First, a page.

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Liability Landscape

June 1, 2005
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Keeping Residents Safe While on the Go by Linda Williams, RN
LIABILITY landscape

Keeping residents safe while on the go When you think of resident deaths and injuries associated with nursing home staff negligence, transportation safety probably doesn't come to mind. Yet every year residents are injured needlessly by accidents that occur during transport-often within sight of the facility. Unfortunately, most of these accidents could be avoided if simple precautions are followed. It's one of those commonsense risk exposures that administrators may have a false sense of control over, until it happens to one of their residents. Please take the time to review the circumstances surrounding the following case and make changes as appropriate at your facility.

The Situation
An 89-year-old woman was admitted to a nursing facility with a history of severe degenerative arthritis, congestive heart failure, hypothyroidism, depression, renal failure, asthma, anxiety, and obesity. The woman required the use of a Foley catheter and was dependent on staff to propel her in a wheelchair. She was alert and oriented and could effectively communicate her wants, needs, and concerns to staff members.

Within a few months, the woman developed a significant cough with congestion and was transported to the hospital by ambulance. At the hospital, x-rays indicated she had developed pneumonia and marked diffuse osteopenia, which left her bones brittle. She was successfully treated with antibiotics and returned to the facility, but she continued to have sporadic upper respiratory infections.

Over time, the woman developed a habit of leaning forward whenever she sat for long periods of time in her wheelchair. Her leaning contributed to several falls during the next four years. Fortunately, she was never seriously injured and always expressed an understanding when cautioned by staff about the dangers of leaning forward in her wheelchair. To minimize her need to lean, the staff made efforts to make items readily accessible to her while in her wheelchair. A "lap buddy" was even used on occasion.

One day, the woman was driven to a podiatry appointment in the nursing facility's van. While returning to the facility, the van driver stopped at a drive-through restaurant to purchase some food for the woman to eat back at the facility. As the driver drove across a bridge nearing the facility, she heard the woman cry out that she was slipping from her wheelchair. By the time the driver could pull the van over, the woman had already fallen to the floor of the van. Fortunately, the driver was able to obtain the assistance of two delivery men to return the woman to her wheelchair. The woman's knees were scraped, but she thought she would be all right, so the driver drove her back to the facility where she was subsequently placed in bed. After consuming the take-out food, the woman began to complain of bilateral knee pain, as her knees began to noticeably swell. Mobile x-rays were taken, which indicated possible fractures. The woman was immediately transported to the hospital emergency room, where arrangements were made for her granddaughter to meet her.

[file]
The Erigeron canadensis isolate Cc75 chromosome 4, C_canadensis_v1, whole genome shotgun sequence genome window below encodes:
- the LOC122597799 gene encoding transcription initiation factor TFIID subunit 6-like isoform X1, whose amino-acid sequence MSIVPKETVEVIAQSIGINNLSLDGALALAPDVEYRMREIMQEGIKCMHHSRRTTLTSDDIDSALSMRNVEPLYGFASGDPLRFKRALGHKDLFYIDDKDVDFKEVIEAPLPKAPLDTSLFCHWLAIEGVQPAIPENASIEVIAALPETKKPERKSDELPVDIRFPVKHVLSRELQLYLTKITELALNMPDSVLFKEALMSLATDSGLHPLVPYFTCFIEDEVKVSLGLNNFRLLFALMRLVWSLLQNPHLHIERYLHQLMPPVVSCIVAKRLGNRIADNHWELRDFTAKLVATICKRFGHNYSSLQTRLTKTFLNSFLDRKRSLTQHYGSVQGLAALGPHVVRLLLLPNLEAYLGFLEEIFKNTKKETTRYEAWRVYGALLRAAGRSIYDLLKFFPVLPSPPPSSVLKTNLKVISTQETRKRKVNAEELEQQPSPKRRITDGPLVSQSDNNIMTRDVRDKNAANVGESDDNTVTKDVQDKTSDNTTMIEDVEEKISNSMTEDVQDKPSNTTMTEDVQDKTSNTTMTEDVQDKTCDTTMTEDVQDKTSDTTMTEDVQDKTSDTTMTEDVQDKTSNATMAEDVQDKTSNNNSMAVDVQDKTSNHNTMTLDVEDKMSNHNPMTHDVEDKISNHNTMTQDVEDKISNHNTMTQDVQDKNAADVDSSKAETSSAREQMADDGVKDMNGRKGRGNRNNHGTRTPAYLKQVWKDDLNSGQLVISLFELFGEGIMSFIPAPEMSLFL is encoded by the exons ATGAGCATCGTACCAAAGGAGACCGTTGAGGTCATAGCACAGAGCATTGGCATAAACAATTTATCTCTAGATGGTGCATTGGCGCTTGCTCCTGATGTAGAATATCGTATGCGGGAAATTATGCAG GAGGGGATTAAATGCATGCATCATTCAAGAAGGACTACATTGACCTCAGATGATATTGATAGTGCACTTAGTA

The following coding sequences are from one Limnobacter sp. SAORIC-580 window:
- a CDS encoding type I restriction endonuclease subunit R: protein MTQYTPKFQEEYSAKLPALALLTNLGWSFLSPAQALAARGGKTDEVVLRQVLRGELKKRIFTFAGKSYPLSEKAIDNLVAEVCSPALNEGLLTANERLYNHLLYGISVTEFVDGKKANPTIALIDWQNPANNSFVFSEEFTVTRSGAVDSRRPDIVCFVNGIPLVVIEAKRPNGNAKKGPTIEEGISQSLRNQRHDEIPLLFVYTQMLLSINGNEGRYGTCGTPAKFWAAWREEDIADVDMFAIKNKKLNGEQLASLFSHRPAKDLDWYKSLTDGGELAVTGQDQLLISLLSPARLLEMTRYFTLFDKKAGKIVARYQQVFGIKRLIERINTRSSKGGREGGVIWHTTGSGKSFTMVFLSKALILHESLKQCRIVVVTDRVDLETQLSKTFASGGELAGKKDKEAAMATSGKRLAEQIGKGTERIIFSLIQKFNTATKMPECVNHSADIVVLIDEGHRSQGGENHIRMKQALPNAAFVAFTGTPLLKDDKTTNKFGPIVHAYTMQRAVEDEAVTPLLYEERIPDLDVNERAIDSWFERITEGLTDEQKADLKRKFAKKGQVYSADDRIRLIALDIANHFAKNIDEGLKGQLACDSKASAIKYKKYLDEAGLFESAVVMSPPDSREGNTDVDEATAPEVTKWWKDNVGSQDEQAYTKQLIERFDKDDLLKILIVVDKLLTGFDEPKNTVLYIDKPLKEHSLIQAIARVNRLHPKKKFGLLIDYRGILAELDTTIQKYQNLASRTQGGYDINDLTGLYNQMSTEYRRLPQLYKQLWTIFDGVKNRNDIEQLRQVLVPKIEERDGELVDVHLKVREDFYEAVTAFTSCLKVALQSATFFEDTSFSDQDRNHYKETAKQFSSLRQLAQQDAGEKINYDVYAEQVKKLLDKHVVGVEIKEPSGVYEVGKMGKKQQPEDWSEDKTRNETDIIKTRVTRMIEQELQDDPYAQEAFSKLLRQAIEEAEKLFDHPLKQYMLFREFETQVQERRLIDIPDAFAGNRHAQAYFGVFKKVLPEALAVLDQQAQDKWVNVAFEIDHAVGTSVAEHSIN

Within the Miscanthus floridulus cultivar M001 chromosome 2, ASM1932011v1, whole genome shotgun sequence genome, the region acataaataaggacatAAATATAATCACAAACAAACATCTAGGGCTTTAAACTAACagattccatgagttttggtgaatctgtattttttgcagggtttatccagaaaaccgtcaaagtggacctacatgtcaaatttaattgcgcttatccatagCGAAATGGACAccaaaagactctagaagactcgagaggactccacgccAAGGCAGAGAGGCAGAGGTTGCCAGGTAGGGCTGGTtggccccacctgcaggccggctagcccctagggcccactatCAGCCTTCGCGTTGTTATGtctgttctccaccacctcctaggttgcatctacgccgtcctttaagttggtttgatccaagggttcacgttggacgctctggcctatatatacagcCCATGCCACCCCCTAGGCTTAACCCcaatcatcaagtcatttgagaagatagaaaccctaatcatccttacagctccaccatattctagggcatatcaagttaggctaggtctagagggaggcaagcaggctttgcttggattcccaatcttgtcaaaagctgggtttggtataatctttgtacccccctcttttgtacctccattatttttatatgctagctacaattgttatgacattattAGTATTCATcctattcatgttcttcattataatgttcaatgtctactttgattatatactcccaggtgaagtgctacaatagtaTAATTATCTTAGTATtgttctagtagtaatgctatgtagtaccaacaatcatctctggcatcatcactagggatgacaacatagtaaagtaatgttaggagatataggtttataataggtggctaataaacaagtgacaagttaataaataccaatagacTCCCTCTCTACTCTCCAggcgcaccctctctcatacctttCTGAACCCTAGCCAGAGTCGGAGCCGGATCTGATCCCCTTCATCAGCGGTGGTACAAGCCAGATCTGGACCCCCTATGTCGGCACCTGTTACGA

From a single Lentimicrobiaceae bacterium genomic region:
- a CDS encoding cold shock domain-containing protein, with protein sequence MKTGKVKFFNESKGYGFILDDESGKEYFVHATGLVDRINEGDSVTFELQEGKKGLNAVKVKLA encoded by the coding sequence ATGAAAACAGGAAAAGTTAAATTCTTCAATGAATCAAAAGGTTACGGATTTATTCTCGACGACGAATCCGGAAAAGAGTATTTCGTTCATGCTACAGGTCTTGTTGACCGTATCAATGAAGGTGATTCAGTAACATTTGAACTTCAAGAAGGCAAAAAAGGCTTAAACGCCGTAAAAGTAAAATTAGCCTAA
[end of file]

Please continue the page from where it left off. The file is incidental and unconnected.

At the hospital, the woman and her granddaughter were told that she had sustained bilateral tibia and fibula fractures. An orthopedic surgeon was consulted who felt that surgical intervention was not a viable option and recommended a course of bed rest and pain medication. Over the next few days, the woman suffered a marked decline in her respiratory abilities. She was not placed on any machines, because of her DNR status, and instead was treated with intravenous fluids, antibiotics, and a diuretic.

During her hospital stay, a sputum culture and sensitivity test indicated that the woman had developed an upper respiratory infection of Staphylococcus aureus, pneumonia, and a urinary tract infection of E. coli, Pseudomonas aeruginosa, and MRSA. The physician adjusted her antibiotics in response to these lab findings. After discussing the woman's condition with her granddaughter, the physician directed the hospital staff to provide comfort measures only. The woman passed away five days after the accident. The cause of death listed on her death certificate was cardiopulmonary arrest, congestive heart failure, and hypothyroidism.

The nursing facility staff were devastated by the incident. The administrator reported it to the state regulating authority, which launched an immediate investigation. The driver told the state investigators that she was substituting for the person who normally drove the van, who was out sick on the day of the incident.

The driver said the woman's wheelchair was fastened to the floor of the van in the appropriate manner. When the woman fell, the wheelchair remained secure, but the lap buddy that she used to secure the woman to the wheelchair had come undone because of her pressing weight and forward movement. The driver stated that she applied the lap buddy across the woman's waist and around the arms of the wheelchair before securing it in the back of the wheelchair. Because of the woman's size, the driver was not able to tie a complete knot at the back of the wheelchair.

When a larger-size seat belt was found stored in the van, the driver alleged that she had never been trained by the facility on the proper use of seat-belt restraints when transporting residents and was unaware of the other seat-belt option. The investigators issued a fine and citation to the facility, and an in-service was held the next day to educate staff on van transportation safety.

The Lawsuit